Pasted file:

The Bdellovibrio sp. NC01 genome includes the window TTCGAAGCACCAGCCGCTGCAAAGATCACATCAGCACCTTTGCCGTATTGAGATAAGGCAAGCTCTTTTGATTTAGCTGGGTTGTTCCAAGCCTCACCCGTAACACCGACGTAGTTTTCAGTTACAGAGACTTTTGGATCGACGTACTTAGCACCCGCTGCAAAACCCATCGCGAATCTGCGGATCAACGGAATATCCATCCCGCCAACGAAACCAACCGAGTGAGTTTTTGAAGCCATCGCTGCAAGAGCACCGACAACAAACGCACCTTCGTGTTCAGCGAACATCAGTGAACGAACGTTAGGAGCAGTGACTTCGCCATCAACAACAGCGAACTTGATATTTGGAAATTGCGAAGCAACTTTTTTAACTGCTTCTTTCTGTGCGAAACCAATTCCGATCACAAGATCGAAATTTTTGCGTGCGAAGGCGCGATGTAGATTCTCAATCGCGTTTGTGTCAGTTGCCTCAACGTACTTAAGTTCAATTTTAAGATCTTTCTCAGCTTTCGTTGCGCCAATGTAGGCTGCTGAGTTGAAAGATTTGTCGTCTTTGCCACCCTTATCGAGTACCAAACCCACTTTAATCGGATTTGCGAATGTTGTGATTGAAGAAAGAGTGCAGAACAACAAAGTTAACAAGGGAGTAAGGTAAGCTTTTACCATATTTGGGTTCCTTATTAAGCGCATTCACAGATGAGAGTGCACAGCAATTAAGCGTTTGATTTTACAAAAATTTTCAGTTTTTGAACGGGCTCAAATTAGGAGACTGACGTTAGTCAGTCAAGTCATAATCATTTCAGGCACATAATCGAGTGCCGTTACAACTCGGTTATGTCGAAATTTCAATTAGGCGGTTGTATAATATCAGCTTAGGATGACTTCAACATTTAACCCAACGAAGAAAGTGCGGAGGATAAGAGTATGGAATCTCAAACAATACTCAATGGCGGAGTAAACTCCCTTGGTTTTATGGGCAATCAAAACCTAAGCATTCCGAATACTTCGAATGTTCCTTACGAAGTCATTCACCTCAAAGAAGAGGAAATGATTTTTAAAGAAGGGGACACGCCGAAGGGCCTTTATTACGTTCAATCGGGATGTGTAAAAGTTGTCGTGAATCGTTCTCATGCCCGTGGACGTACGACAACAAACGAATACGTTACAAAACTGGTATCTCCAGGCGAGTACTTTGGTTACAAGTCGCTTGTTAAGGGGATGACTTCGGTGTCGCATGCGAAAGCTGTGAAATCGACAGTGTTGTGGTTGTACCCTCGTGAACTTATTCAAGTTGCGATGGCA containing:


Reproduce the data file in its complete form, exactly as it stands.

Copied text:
The Bdellovibrio sp. NC01 genome includes the window TTCGAAGCACCAGCCGCTGCAAAGATCACATCAGCACCTTTGCCGTATTGAGATAAGGCAAGCTCTTTTGATTTAGCTGGGTTGTTCCAAGCCTCACCCGTAACACCGACGTAGTTTTCAGTTACAGAGACTTTTGGATCGACGTACTTAGCACCCGCTGCAAAACCCATCGCGAATCTGCGGATCAACGGAATATCCATCCCGCCAACGAAACCAACCGAGTGAGTTTTTGAAGCCATCGCTGCAAGAGCACCGACAACAAACGCACCTTCGTGTTCAGCGAACATCAGTGAACGAACGTTAGGAGCAGTGACTTCGCCATCAACAACAGCGAACTTGATATTTGGAAATTGCGAAGCAACTTTTTTAACTGCTTCTTTCTGTGCGAAACCAATTCCGATCACAAGATCGAAATTTTTGCGTGCGAAGGCGCGATGTAGATTCTCAATCGCGTTTGTGTCAGTTGCCTCAACGTACTTAAGTTCAATTTTAAGATCTTTCTCAGCTTTCGTTGCGCCAATGTAGGCTGCTGAGTTGAAAGATTTGTCGTCTTTGCCACCCTTATCGAGTACCAAACCCACTTTAATCGGATTTGCGAATGTTGTGATTGAAGAAAGAGTGCAGAACAACAAAGTTAACAAGGGAGTAAGGTAAGCTTTTACCATATTTGGGTTCCTTATTAAGCGCATTCACAGATGAGAGTGCACAGCAATTAAGCGTTTGATTTTACAAAAATTTTCAGTTTTTGAACGGGCTCAAATTAGGAGACTGACGTTAGTCAGTCAAGTCATAATCATTTCAGGCACATAATCGAGTGCCGTTACAACTCGGTTATGTCGAAATTTCAATTAGGCGGTTGTATAATATCAGCTTAGGATGACTTCAACATTTAACCCAACGAAGAAAGTGCGGAGGATAAGAGTATGGAATCTCAAACAATACTCAATGGCGGAGTAAACTCCCTTGGTTTTATGGGCAATCAAAACCTAAGCATTCCGAATACTTCGAATGTTCCTTACGAAGTCATTCACCTCAAAGAAGAGGAAATGATTTTTAAAGAAGGGGACACGCCGAAGGGCCTTTATTACGTTCAATCGGGATGTGTAAAAGTTGTCGTGAATCGTTCTCATGCCCGTGGACGTACGACAACAAACGAATACGTTACAAAACTGGTATCTCCAGGCGAGTACTTTGGTTACAAGTCGCTTGTTAAGGGGATGACTTCGGTGTCGCATGCGAAAGCTGTGAAATCGACAGTGTTGTGGTTGTACCCTCGTGAACTTATTCAAGTTGCGATGGCA containing: